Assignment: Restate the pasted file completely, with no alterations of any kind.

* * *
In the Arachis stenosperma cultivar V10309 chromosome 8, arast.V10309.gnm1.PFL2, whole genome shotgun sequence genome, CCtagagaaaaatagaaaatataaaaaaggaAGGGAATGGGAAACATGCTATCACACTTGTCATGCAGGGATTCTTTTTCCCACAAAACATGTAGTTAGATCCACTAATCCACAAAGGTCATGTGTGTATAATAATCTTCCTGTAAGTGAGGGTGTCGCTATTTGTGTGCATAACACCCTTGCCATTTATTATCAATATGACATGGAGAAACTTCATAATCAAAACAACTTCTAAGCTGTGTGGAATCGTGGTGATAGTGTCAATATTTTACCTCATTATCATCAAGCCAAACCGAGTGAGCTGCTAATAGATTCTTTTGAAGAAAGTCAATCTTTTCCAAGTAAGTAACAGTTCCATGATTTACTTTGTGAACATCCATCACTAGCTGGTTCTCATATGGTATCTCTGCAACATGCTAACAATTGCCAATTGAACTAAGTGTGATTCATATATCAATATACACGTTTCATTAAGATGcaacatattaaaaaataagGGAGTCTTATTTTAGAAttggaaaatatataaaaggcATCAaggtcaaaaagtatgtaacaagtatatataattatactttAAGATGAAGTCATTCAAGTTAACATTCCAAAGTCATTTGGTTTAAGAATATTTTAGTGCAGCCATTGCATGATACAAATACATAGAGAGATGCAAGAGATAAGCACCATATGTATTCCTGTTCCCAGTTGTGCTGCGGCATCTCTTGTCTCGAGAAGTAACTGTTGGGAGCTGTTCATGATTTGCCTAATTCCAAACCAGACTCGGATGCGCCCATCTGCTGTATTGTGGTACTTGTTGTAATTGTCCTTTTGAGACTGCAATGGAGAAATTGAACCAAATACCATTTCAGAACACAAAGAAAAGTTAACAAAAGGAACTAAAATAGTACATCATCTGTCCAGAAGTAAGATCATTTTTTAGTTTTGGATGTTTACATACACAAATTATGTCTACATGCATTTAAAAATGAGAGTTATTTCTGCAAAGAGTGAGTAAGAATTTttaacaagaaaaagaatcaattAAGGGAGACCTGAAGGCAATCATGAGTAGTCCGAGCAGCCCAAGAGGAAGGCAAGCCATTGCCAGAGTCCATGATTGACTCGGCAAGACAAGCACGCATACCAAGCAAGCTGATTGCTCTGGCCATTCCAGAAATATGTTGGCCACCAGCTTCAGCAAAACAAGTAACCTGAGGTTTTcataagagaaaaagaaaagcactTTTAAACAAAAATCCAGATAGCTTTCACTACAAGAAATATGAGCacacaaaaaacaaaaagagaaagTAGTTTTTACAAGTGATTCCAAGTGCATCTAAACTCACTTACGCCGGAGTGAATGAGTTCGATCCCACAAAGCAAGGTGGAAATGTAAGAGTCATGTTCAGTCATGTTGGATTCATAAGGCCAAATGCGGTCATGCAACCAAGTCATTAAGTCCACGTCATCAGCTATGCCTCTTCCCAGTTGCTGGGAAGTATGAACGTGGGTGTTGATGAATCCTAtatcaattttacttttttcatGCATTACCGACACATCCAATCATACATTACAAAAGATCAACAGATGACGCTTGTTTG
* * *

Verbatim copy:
In the Arachis stenosperma cultivar V10309 chromosome 8, arast.V10309.gnm1.PFL2, whole genome shotgun sequence genome, CCtagagaaaaatagaaaatataaaaaaggaAGGGAATGGGAAACATGCTATCACACTTGTCATGCAGGGATTCTTTTTCCCACAAAACATGTAGTTAGATCCACTAATCCACAAAGGTCATGTGTGTATAATAATCTTCCTGTAAGTGAGGGTGTCGCTATTTGTGTGCATAACACCCTTGCCATTTATTATCAATATGACATGGAGAAACTTCATAATCAAAACAACTTCTAAGCTGTGTGGAATCGTGGTGATAGTGTCAATATTTTACCTCATTATCATCAAGCCAAACCGAGTGAGCTGCTAATAGATTCTTTTGAAGAAAGTCAATCTTTTCCAAGTAAGTAACAGTTCCATGATTTACTTTGTGAACATCCATCACTAGCTGGTTCTCATATGGTATCTCTGCAACATGCTAACAATTGCCAATTGAACTAAGTGTGATTCATATATCAATATACACGTTTCATTAAGATGcaacatattaaaaaataagGGAGTCTTATTTTAGAAttggaaaatatataaaaggcATCAaggtcaaaaagtatgtaacaagtatatataattatactttAAGATGAAGTCATTCAAGTTAACATTCCAAAGTCATTTGGTTTAAGAATATTTTAGTGCAGCCATTGCATGATACAAATACATAGAGAGATGCAAGAGATAAGCACCATATGTATTCCTGTTCCCAGTTGTGCTGCGGCATCTCTTGTCTCGAGAAGTAACTGTTGGGAGCTGTTCATGATTTGCCTAATTCCAAACCAGACTCGGATGCGCCCATCTGCTGTATTGTGGTACTTGTTGTAATTGTCCTTTTGAGACTGCAATGGAGAAATTGAACCAAATACCATTTCAGAACACAAAGAAAAGTTAACAAAAGGAACTAAAATAGTACATCATCTGTCCAGAAGTAAGATCATTTTTTAGTTTTGGATGTTTACATACACAAATTATGTCTACATGCATTTAAAAATGAGAGTTATTTCTGCAAAGAGTGAGTAAGAATTTttaacaagaaaaagaatcaattAAGGGAGACCTGAAGGCAATCATGAGTAGTCCGAGCAGCCCAAGAGGAAGGCAAGCCATTGCCAGAGTCCATGATTGACTCGGCAAGACAAGCACGCATACCAAGCAAGCTGATTGCTCTGGCCATTCCAGAAATATGTTGGCCACCAGCTTCAGCAAAACAAGTAACCTGAGGTTTTcataagagaaaaagaaaagcactTTTAAACAAAAATCCAGATAGCTTTCACTACAAGAAATATGAGCacacaaaaaacaaaaagagaaagTAGTTTTTACAAGTGATTCCAAGTGCATCTAAACTCACTTACGCCGGAGTGAATGAGTTCGATCCCACAAAGCAAGGTGGAAATGTAAGAGTCATGTTCAGTCATGTTGGATTCATAAGGCCAAATGCGGTCATGCAACCAAGTCATTAAGTCCACGTCATCAGCTATGCCTCTTCCCAGTTGCTGGGAAGTATGAACGTGGGTGTTGATGAATCCTAtatcaattttacttttttcatGCATTACCGACACATCCAATCATACATTACAAAAGATCAACAGATGACGCTTGTTTG